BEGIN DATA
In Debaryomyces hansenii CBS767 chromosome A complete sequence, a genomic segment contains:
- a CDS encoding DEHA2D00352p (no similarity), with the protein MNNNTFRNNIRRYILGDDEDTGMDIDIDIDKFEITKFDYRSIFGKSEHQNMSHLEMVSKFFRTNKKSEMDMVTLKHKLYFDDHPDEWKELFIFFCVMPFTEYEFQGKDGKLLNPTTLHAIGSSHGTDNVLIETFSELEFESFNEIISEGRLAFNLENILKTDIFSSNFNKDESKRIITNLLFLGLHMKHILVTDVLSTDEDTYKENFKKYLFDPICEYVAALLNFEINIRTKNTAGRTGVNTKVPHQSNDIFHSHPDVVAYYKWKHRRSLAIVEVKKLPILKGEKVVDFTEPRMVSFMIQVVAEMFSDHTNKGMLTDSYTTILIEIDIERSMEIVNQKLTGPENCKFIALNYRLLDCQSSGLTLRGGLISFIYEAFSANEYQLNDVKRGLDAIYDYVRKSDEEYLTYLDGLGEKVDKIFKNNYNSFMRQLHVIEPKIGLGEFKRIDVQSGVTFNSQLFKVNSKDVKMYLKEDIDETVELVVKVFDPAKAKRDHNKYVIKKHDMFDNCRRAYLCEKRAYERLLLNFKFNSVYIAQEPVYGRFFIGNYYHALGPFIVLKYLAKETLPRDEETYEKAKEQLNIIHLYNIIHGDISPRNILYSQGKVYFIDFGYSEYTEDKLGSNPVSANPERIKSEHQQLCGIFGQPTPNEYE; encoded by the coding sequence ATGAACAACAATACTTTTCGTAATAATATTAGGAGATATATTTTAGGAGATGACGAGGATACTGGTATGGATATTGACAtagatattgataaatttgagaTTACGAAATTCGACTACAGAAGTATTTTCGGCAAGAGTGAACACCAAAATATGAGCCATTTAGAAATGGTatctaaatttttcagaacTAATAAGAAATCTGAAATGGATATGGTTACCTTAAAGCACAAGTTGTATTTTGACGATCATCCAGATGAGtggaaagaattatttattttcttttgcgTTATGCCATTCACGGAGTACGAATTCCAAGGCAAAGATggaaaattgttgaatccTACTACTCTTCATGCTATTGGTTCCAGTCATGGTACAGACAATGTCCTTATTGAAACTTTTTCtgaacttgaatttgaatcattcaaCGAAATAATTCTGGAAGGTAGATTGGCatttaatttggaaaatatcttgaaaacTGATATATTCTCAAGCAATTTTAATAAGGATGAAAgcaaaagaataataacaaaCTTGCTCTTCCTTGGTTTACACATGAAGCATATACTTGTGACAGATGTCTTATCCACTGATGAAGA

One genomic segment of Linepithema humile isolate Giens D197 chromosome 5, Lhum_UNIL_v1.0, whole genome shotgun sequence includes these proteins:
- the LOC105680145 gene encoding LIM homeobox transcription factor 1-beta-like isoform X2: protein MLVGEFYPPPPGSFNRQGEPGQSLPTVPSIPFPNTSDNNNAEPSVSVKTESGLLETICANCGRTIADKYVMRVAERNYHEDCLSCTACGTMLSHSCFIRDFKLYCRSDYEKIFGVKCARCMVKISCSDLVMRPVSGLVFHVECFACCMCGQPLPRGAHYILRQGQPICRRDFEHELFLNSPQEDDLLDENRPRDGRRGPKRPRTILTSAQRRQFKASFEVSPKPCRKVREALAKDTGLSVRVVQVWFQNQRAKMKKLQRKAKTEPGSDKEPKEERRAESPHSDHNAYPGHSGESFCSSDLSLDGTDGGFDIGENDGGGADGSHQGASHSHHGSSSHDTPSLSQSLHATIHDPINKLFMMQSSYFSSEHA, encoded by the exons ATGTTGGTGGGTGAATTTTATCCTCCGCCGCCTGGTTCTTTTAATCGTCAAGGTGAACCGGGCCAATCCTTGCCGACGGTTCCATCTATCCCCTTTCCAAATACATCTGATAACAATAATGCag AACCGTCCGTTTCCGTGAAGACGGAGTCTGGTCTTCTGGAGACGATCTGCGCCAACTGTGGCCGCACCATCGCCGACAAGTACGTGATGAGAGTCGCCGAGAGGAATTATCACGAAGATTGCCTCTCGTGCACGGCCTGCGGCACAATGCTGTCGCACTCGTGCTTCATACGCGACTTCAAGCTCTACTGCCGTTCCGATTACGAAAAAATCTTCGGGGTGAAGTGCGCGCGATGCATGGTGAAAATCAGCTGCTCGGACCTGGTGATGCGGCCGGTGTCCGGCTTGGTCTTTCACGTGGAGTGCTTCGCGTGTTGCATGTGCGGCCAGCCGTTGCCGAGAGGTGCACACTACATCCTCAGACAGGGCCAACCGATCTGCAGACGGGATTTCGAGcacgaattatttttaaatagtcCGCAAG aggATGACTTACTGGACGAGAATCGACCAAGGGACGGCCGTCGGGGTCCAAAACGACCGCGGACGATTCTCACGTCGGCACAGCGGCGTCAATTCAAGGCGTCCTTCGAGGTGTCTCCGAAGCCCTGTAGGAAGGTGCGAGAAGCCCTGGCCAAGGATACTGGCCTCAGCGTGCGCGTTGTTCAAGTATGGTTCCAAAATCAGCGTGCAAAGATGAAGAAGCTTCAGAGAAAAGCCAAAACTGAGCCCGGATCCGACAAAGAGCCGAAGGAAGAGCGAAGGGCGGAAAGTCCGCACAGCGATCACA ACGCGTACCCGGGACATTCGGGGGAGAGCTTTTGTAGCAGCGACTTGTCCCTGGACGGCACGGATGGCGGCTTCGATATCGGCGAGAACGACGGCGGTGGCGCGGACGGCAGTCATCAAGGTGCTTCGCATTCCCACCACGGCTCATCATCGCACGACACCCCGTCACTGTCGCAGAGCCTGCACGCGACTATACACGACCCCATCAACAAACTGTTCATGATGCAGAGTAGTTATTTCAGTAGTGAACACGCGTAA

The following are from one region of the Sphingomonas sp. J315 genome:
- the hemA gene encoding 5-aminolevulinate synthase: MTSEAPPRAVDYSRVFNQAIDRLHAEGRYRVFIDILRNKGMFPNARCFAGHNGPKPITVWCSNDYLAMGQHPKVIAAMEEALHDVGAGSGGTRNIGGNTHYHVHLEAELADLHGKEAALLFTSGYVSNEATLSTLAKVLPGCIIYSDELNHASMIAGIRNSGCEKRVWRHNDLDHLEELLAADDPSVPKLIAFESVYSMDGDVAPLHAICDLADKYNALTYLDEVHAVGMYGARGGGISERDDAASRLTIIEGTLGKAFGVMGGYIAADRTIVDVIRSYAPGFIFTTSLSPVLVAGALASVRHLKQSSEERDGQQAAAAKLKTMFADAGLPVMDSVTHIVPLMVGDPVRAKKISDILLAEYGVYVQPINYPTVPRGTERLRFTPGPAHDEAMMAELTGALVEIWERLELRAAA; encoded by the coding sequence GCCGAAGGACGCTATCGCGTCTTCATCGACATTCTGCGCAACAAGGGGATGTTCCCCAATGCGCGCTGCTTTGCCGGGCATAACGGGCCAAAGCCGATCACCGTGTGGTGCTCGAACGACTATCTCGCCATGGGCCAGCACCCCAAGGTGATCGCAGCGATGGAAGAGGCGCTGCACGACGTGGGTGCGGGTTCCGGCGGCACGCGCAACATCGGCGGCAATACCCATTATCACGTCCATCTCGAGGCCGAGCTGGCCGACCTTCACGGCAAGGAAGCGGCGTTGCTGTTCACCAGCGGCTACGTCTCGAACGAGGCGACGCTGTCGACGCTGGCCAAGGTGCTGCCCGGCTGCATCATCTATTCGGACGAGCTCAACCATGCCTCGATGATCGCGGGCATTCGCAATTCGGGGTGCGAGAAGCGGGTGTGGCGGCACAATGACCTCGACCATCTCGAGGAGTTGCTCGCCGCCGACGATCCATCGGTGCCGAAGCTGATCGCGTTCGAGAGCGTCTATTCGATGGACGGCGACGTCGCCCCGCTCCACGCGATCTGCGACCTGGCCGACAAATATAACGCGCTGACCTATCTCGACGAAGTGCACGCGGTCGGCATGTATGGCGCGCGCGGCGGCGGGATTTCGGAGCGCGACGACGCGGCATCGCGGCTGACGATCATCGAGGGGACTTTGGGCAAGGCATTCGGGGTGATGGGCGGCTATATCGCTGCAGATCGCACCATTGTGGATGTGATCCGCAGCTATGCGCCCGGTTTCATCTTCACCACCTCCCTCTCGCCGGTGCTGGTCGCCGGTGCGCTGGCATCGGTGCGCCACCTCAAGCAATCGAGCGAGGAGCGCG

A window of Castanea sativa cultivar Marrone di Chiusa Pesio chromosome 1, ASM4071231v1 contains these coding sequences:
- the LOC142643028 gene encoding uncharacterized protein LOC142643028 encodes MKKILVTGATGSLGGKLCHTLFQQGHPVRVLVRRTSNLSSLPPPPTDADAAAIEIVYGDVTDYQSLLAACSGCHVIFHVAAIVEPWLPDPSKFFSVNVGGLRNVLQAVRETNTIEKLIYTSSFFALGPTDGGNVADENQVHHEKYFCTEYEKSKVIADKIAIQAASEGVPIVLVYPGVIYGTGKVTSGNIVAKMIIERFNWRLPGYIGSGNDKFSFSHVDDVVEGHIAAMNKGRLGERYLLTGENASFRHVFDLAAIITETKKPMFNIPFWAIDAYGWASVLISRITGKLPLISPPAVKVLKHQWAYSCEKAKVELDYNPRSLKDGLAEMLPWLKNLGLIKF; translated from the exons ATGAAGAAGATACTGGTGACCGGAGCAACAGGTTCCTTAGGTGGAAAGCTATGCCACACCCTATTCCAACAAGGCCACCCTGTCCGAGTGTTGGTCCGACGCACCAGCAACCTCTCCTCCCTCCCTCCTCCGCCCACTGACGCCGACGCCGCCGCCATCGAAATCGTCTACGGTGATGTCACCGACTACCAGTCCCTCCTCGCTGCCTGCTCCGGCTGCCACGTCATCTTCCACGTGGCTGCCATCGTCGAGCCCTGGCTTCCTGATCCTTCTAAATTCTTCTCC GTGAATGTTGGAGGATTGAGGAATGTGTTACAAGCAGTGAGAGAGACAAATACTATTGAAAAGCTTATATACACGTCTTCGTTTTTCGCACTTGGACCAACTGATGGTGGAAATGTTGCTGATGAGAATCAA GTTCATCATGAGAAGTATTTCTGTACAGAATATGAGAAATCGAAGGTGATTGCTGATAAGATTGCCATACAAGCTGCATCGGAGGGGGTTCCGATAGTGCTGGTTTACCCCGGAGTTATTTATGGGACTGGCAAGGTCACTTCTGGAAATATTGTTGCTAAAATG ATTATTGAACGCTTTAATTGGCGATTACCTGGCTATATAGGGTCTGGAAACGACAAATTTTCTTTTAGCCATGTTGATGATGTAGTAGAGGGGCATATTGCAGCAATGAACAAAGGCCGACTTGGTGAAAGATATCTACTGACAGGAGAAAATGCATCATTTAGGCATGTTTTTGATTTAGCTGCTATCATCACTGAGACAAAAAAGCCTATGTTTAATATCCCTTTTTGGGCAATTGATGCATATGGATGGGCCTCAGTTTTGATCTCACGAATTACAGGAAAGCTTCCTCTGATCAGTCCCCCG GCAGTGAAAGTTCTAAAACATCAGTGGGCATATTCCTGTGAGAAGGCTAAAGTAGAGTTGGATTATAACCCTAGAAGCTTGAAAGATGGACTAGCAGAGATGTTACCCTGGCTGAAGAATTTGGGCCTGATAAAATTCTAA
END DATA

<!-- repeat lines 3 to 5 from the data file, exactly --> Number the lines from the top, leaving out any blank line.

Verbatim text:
One genomic segment of Linepithema humile isolate Giens D197 chromosome 5, Lhum_UNIL_v1.0, whole genome shotgun sequence includes these proteins:
- the LOC105680145 gene encoding LIM homeobox transcription factor 1-beta-like isoform X2: protein MLVGEFYPPPPGSFNRQGEPGQSLPTVPSIPFPNTSDNNNAEPSVSVKTESGLLETICANCGRTIADKYVMRVAERNYHEDCLSCTACGTMLSHSCFIRDFKLYCRSDYEKIFGVKCARCMVKISCSDLVMRPVSGLVFHVECFACCMCGQPLPRGAHYILRQGQPICRRDFEHELFLNSPQEDDLLDENRPRDGRRGPKRPRTILTSAQRRQFKASFEVSPKPCRKVREALAKDTGLSVRVVQVWFQNQRAKMKKLQRKAKTEPGSDKEPKEERRAESPHSDHNAYPGHSGESFCSSDLSLDGTDGGFDIGENDGGGADGSHQGASHSHHGSSSHDTPSLSQSLHATIHDPINKLFMMQSSYFSSEHA, encoded by the exons ATGTTGGTGGGTGAATTTTATCCTCCGCCGCCTGGTTCTTTTAATCGTCAAGGTGAACCGGGCCAATCCTTGCCGACGGTTCCATCTATCCCCTTTCCAAATACATCTGATAACAATAATGCag AACCGTCCGTTTCCGTGAAGACGGAGTCTGGTCTTCTGGAGACGATCTGCGCCAACTGTGGCCGCACCATCGCCGACAAGTACGTGATGAGAGTCGCCGAGAGGAATTATCACGAAGATTGCCTCTCGTGCACGGCCTGCGGCACAATGCTGTCGCACTCGTGCTTCATACGCGACTTCAAGCTCTACTGCCGTTCCGATTACGAAAAAATCTTCGGGGTGAAGTGCGCGCGATGCATGGTGAAAATCAGCTGCTCGGACCTGGTGATGCGGCCGGTGTCCGGCTTGGTCTTTCACGTGGAGTGCTTCGCGTGTTGCATGTGCGGCCAGCCGTTGCCGAGAGGTGCACACTACATCCTCAGACAGGGCCAACCGATCTGCAGACGGGATTTCGAGcacgaattatttttaaatagtcCGCAAG aggATGACTTACTGGACGAGAATCGACCAAGGGACGGCCGTCGGGGTCCAAAACGACCGCGGACGATTCTCACGTCGGCACAGCGGCGTCAATTCAAGGCGTCCTTCGAGGTGTCTCCGAAGCCCTGTAGGAAGGTGCGAGAAGCCCTGGCCAAGGATACTGGCCTCAGCGTGCGCGTTGTTCAAGTATGGTTCCAAAATCAGCGTGCAAAGATGAAGAAGCTTCAGAGAAAAGCCAAAACTGAGCCCGGATCCGACAAAGAGCCGAAGGAAGAGCGAAGGGCGGAAAGTCCGCACAGCGATCACA ACGCGTACCCGGGACATTCGGGGGAGAGCTTTTGTAGCAGCGACTTGTCCCTGGACGGCACGGATGGCGGCTTCGATATCGGCGAGAACGACGGCGGTGGCGCGGACGGCAGTCATCAAGGTGCTTCGCATTCCCACCACGGCTCATCATCGCACGACACCCCGTCACTGTCGCAGAGCCTGCACGCGACTATACACGACCCCATCAACAAACTGTTCATGATGCAGAGTAGTTATTTCAGTAGTGAACACGCGTAA

The following are from one region of the Sphingomonas sp. J315 genome: